MetroWest Adolescent Health Survey


A key aspect of promoting adolescent health at the community level is gathering the necessary data to determine priorities, raise awareness, and support local programs and policies. Since 2006, EDC has supported data-driven improvements in adolescent health and risk behavior through its administration of the MetroWest Adolescent Health Survey.

Administered biennially to middle and high school youth in 25 communities west of Boston, the survey collects self-reported data on high-priority health and risk behaviors, including substance use, bullying, mental health, violence, sexual behavior, and physical activity. It also captures data on emerging and evolving behaviors in the adolescent population, such as cyberbullying, sexting, prescription drug misuse (including opioids), and use of electronic cigarettes.

Key Activities

As part of this project, EDC’s role includes the following activities:

  • Administer the MetroWest Adolescent Health Survey. Past surveys were collected in 2006, 2008, 2010, 2012, and 2014. Planning is underway for the 2016 survey.
  • Analyze results and share findings with school and community partners, who use the results to inform local programs and policies.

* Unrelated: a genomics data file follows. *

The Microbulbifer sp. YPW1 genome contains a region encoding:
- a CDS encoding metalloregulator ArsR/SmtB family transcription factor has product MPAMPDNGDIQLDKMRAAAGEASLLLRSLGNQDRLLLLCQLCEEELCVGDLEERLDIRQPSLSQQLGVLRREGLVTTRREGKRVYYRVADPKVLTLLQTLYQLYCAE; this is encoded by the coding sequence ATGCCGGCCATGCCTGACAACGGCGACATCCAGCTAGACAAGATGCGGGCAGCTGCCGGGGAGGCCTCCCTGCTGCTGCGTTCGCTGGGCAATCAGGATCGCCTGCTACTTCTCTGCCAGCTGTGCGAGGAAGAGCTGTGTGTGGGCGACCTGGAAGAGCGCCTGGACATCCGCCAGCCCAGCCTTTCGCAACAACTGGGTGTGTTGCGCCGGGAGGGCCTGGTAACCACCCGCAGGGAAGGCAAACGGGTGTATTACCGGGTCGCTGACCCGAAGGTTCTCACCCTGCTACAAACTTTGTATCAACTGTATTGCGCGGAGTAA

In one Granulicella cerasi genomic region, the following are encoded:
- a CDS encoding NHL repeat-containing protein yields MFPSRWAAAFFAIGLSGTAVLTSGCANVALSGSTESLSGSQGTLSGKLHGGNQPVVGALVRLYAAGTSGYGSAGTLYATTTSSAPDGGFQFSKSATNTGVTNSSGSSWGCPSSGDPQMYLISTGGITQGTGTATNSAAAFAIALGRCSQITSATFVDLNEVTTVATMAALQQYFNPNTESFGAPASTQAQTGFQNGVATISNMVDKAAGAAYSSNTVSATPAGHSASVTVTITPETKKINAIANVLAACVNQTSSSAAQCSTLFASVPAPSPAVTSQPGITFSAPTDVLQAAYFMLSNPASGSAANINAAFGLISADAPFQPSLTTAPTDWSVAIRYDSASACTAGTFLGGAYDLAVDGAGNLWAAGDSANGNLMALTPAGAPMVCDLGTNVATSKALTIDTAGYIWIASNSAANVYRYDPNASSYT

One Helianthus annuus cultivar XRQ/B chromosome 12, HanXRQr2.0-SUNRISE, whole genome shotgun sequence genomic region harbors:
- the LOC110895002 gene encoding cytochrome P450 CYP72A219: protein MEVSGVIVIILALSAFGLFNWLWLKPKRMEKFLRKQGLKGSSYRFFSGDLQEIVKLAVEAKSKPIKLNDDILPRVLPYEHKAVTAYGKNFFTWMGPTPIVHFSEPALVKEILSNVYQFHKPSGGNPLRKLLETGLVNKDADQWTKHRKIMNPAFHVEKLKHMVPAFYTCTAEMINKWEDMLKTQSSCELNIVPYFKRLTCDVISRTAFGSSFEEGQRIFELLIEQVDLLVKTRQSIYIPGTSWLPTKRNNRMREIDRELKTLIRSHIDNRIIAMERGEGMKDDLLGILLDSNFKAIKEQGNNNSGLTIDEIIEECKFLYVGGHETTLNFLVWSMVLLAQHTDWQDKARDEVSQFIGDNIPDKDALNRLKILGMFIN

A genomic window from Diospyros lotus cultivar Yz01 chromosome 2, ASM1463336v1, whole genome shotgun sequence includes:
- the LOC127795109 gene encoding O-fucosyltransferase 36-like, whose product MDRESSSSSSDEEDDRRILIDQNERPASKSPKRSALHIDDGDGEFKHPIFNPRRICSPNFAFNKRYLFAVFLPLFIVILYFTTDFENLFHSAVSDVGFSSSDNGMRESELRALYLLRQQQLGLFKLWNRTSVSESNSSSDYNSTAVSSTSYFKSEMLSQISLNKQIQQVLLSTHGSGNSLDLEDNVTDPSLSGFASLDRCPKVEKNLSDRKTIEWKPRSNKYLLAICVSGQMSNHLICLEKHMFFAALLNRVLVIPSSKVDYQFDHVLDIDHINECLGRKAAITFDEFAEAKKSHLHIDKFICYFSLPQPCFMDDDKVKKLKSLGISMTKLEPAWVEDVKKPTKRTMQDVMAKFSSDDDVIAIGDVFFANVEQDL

• Provide customized technical assistance to communities to maximize their use of local data to inform education, prevention, and intervention efforts.
  • Conduct analyses of regional data to inform the field of adolescent health through conference presentations and publications in peer-reviewed journals.


  • Since 2006, middle and high school adolescents in 25 communities have completed more than 174,000 surveys about their health and risk behaviors.
  • Communities have used the data extensively to determine adolescent health priorities, bolster health education and prevention programming, advance local policies, and engage community members in collective action.
  • Survey data have informed regional initiatives to address youth substance use, bullying, and mental health, as well as policy changes in several U.S. states related to tobacco use.

Learn More

MetroWest Health Foundation